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A TANK AWAY | MYSTIC, CONN.

Timing is everything

Avoid the masses, and head to this seaport off-season

Among the seaport town’s attractions are penguins at the Mystic Aquarium. Among the seaport town’s attractions are penguins at the Mystic Aquarium. (Lisa Leavitt for The Boston Globe)
By Stephen Jermanok
Globe Correspondent / December 1, 2010

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Conveniently located halfway between Boston and New York on the Interstate 95 corridor, Mystic has always been a popular day trip, especially in the height of summer when many families are making an annual road trip. Set foot in Mystic Seaport on a July weekend and this re-creation of a 19th-century seaside village feels more like Ellis Island during the height of immigration. And good luck getting that glimpse of the beluga whales at nearby Mystic Aquarium, standing behind row after row of onlookers. To avoid the masses, layer your clothes and head to Mystic in the off-season. Both Mystic Seaport and Mystic Aquarium are open year-round.

STAY Down the road from the aquarium and only a two-minute drive from the seaport is the Hilton Mystic (20 Coogan Boulevard, www.hiltonmystic.com, 860-572-0731, rates from $74). Parking is easy and the large indoor pool is popular with kids unwinding after a long day of seeing the sights. Four blocks from the Amtrak station, the 49 rooms at the Whaler’s Inn (20 East Main Street, www.whalersinnmystic.com, 800-243-2588) are smack in the center of town. Rates for double rooms, including continental breakfast, start at $109 in winter.

DINE Off the beaten track, Somewhere in Time (3175 Gold Star Highway, www.somewhereintimecafe.com, 860-536-1985, $3-$10) might feel like somewhere in the middle of nowhere. But once you arrive and see the slew of people lined up for breakfast, you realize this is a local institution. Grab a mug of coffee and get ready to dig into the large selection of omelets, pancakes, and French toast. Nearby is B.F. Clyde’s (129 North Stonington Road, www.bfclydescidermill.com, 860-536-3354), open in 1881 and home to the oldest steam-powered cider mill in America. The mill won’t be running in December, but you can still come to the store and try the sweet cider, pumpkin bread, apple pies, and maple syrup. For Mystic pizza, try the new kid on the block, Pizzetta (7 Water St., www.pizzettamystic.com, 860-536-4443, $11-$18.50). Order one of their thin crust pizzas like pesto or white clam, and wash it down with a Connecticut microbrew, Mystic Bridge IPA. If you’re in the mood for steak frites, ribs, grilled salmon, or pasta dishes, try Azu (32 West Main Street, www.ckrestaurantgroup.com/azu, 860-536-6336, entrees $14-$26), which always has a festive feel, whether it’s before the holidays or after New Year’s. Top it off with a sundae or hot chocolate at Mystic Drawbridge Ice Cream (2 West Main St., www.mysticdrawbridgeicecream.com, 860-572-7978), where homemade ice cream has been served at this same site for over 100 years.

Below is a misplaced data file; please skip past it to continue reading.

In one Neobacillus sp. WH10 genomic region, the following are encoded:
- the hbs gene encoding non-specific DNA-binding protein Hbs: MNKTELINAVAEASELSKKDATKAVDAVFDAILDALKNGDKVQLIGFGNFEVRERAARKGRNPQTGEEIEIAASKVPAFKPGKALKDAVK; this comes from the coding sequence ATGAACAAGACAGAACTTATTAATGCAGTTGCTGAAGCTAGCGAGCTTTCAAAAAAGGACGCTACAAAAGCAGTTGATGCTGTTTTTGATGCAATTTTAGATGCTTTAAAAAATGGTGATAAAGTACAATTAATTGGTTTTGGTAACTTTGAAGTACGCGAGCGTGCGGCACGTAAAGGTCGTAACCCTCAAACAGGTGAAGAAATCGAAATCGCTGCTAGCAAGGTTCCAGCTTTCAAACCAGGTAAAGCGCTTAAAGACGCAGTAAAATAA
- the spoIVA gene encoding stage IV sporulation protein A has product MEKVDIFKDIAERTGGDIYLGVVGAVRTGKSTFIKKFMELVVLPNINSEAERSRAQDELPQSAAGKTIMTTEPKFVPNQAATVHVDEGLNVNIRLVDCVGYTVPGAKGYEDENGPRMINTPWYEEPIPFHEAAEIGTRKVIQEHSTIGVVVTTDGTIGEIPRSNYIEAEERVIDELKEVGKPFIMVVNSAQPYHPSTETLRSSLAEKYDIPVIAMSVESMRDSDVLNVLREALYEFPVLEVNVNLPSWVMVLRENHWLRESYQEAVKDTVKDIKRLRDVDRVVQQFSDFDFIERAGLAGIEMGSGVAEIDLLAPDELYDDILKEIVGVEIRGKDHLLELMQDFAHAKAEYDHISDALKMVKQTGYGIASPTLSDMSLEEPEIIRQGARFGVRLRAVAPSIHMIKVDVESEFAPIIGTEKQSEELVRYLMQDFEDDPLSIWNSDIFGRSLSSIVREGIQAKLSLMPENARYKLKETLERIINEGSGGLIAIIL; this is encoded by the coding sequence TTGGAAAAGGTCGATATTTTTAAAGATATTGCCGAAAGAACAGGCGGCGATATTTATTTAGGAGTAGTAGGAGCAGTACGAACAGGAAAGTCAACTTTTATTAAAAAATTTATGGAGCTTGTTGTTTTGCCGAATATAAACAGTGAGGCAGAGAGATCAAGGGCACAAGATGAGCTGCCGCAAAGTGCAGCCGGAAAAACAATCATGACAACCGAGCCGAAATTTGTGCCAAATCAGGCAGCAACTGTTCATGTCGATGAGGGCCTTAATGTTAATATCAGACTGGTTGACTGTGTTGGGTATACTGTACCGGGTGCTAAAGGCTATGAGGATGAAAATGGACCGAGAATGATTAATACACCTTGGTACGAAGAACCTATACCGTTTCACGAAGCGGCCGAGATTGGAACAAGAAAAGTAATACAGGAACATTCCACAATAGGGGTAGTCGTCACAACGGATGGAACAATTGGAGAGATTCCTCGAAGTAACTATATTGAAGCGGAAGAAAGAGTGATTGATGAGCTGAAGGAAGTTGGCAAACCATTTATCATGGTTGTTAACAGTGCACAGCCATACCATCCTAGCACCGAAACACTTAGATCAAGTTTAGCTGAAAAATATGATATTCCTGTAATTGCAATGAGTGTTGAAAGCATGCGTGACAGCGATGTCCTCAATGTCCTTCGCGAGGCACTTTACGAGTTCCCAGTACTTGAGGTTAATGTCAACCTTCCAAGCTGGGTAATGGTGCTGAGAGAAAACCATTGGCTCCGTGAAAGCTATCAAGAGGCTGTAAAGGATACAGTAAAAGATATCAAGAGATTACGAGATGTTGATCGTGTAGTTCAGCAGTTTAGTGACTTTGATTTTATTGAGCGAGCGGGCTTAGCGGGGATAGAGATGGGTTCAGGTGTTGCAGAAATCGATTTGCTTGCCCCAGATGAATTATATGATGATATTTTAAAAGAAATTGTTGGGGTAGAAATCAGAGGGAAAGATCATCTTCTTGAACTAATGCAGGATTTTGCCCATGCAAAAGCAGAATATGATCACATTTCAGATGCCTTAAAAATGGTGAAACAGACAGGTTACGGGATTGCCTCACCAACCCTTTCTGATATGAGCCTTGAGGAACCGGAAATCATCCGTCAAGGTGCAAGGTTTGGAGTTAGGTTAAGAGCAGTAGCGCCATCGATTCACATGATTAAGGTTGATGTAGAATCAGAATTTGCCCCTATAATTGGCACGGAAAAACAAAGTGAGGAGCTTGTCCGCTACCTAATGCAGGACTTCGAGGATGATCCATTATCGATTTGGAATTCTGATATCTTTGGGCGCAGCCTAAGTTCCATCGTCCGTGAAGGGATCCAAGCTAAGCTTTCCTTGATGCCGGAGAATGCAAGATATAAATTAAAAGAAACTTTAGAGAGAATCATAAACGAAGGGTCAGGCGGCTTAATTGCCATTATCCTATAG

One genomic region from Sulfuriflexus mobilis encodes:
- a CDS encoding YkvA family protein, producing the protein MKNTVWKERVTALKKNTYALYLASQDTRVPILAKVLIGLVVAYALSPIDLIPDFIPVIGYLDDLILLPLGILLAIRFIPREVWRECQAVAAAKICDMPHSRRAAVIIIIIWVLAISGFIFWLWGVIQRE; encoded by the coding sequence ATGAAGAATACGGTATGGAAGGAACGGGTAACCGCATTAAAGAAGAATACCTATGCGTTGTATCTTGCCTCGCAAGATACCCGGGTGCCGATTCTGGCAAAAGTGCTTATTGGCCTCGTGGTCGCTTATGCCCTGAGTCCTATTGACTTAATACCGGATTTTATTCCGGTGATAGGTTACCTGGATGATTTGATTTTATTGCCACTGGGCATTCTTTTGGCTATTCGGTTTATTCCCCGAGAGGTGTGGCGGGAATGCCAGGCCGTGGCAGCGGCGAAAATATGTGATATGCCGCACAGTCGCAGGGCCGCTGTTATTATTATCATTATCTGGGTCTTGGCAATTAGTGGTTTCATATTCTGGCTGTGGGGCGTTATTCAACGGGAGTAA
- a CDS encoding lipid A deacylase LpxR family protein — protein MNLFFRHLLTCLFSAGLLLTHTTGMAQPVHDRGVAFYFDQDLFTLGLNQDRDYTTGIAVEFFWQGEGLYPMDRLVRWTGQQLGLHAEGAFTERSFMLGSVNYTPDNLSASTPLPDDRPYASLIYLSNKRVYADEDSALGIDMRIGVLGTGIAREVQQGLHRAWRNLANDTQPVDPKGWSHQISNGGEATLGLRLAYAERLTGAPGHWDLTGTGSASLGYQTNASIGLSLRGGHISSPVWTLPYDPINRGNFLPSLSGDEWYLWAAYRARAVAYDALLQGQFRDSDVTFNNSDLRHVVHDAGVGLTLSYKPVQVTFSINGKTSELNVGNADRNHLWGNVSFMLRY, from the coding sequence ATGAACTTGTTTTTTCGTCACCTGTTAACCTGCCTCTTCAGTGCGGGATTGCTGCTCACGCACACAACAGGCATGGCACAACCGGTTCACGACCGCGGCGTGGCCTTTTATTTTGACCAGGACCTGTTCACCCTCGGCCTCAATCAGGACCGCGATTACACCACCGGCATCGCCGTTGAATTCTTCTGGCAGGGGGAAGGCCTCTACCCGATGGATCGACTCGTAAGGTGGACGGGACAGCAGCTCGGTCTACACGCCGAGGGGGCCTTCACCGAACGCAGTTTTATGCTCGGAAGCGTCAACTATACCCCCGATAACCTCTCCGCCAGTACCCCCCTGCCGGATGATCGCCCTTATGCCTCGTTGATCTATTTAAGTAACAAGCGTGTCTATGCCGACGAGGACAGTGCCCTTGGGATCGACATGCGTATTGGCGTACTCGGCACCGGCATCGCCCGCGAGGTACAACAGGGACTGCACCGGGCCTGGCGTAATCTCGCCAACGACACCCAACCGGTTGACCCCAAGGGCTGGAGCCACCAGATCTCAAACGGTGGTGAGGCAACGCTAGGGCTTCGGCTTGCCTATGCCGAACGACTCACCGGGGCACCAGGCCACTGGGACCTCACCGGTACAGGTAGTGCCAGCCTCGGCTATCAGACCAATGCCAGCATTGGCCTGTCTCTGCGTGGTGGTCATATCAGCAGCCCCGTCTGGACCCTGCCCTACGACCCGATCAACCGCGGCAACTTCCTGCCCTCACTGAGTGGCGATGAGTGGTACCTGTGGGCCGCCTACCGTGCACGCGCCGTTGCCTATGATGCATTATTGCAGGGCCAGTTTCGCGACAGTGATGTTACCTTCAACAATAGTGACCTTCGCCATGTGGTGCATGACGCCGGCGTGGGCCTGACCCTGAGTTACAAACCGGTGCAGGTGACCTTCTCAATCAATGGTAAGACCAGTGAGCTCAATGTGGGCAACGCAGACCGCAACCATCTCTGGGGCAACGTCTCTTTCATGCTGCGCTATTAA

DURING THE DAY There’s no better welcoming committee to the Mystic Aquarium (55 Coogan Blvd., www.mysticaquarium.org, 860-572-5955, $26 for adults, $19 ages 3-17) than those beluga whales swimming in their outdoor pools just to the right of the entrance. Watch the trainers feed the whales, then walk nearby to see the large Steller sea lions. Afterward, head inside to view the display of hypnotic jellyfish, including the graceful comb jellies and the long tentacles of the Pacific sea nettles, known for their painful sting. For an additional fee, you can have private time with a penguin in the Penguin Encounter. Pet his slick back feathers, watch him waddle around the small room, and see him dine on herring and squid as you learn about the diminishing habitat of the African penguins, now officially endangered.

Over at the Mystic Seaport (75 Greenmanville Ave., www.mysticseaport.org, 888-973-2767, $24 for adults, $15 ages 6-17), the historic whaleboat Charles W. Morgan is undergoing a $10 million restoration to make it seaworthy again by 2013. In the meantime, stroll down Front Street, a re-creation of a working whaling village with all the requisite shops. In the cooperage, large casks are created to store the oil. A man sweats over a fire at the shipsmith, melding wrought-iron metal to create lances, harpoons, and spades to cut the blubber, while the printing press is busy advertising jobs for naive green hands, appealing to their patriotic side with a sign reading: “20 Proud Americans Wanted for the Good of the Country.’’

AFTER DARK Throughout weekends in December, the Seaport presents nightly “Lantern Light Tours’’ where actors take you back to Christmas Eve, circa 1876. If you’re feeling lucky, try your hand at the blackjack or craps tables at Foxwoods Casino (Ledyard Center, www.foxwoods.com, 860-312-3000), only a 15-minute drive from downtown Mystic.

Steve Jermanok can be reached at www.activetravels.com.